Key point: An assassination attempt on world leaders meeting in Iran would have changed history.
In German it was called Operation Rösselsprung, which translates to “Long Jump.” Its goal was to kill or kidnap the Allies’ “Big Three” leaders––Soviet Premier Josef Stalin, British Prime Minister Winston S. Churchill, and American President Franklin D. Roosevelt—when they met in Tehran, Iran, in November 1943. That the plan did not succeed is attributable to smart intelligence work, a drunken disclosure, and a bit of good luck.
Perhaps no operation was more audacious or had greater consequences to the war’s outcome if it had succeeded than Long Jump. Former Soviet Lieutenant General and KGB intelligence officer Vadim Kirpichenko said, “The first secret report that this act was being planned came from Soviet intelligence officer Nikolai Kuznetsov, who learnt about it during a conversation with SS-Sturmbannführer Ulrich von Ortel. Ortel was the chief of the sabotage group in Copenhagen, which was preparing the operation. While drunk, the senior German counterintelligence officer blurted out that preparations were underway to assassinate the Big Three. Later the Soviet Union and Britain discovered other facts confirming that preparations had been made to assassinate Stalin, Churchill, and Roosevelt.”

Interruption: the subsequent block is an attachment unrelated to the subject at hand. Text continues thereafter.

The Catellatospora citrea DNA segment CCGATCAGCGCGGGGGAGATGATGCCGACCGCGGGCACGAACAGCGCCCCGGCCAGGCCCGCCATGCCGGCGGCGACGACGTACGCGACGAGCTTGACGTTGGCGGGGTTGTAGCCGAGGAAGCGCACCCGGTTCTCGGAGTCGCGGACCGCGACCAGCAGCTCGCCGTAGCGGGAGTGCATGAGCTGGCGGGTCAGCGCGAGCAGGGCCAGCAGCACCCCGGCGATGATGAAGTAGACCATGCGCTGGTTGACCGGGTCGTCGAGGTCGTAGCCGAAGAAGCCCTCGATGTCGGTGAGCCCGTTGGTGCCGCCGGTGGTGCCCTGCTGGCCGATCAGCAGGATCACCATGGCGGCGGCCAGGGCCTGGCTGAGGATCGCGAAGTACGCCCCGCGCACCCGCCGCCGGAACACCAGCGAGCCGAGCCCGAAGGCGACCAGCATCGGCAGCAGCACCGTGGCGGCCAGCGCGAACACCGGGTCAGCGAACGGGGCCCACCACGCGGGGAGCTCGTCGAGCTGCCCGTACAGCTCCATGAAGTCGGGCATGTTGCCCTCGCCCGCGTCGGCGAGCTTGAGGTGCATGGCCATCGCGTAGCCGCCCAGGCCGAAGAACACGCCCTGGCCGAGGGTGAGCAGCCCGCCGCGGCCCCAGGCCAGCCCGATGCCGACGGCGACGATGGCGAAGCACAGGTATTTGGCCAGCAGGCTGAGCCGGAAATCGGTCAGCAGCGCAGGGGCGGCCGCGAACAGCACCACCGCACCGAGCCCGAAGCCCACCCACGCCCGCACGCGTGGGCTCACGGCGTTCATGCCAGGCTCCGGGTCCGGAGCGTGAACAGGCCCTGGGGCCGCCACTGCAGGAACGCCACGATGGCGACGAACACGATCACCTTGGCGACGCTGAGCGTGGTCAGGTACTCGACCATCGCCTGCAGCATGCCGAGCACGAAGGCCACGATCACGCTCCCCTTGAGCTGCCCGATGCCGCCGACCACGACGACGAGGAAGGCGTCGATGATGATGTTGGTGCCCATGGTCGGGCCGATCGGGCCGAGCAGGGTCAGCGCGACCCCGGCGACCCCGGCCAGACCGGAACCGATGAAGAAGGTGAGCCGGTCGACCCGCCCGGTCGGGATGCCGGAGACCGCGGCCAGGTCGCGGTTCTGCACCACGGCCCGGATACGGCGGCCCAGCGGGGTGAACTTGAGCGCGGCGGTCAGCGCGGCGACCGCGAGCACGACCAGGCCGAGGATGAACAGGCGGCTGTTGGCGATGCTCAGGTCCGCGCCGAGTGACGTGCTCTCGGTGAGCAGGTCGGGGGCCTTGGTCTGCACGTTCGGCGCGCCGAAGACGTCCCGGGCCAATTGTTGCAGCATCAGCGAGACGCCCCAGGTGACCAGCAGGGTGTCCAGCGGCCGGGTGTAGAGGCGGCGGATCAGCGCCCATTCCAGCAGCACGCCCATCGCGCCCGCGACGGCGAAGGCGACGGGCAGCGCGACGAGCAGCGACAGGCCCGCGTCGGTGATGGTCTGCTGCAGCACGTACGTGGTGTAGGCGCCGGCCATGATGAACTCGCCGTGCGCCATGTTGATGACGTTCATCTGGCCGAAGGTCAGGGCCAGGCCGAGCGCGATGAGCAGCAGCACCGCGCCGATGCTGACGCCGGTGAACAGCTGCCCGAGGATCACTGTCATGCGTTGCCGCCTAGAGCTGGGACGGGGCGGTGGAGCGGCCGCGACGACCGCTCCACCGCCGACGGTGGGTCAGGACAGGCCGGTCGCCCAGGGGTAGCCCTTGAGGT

Soviet Counterintelligence in Iran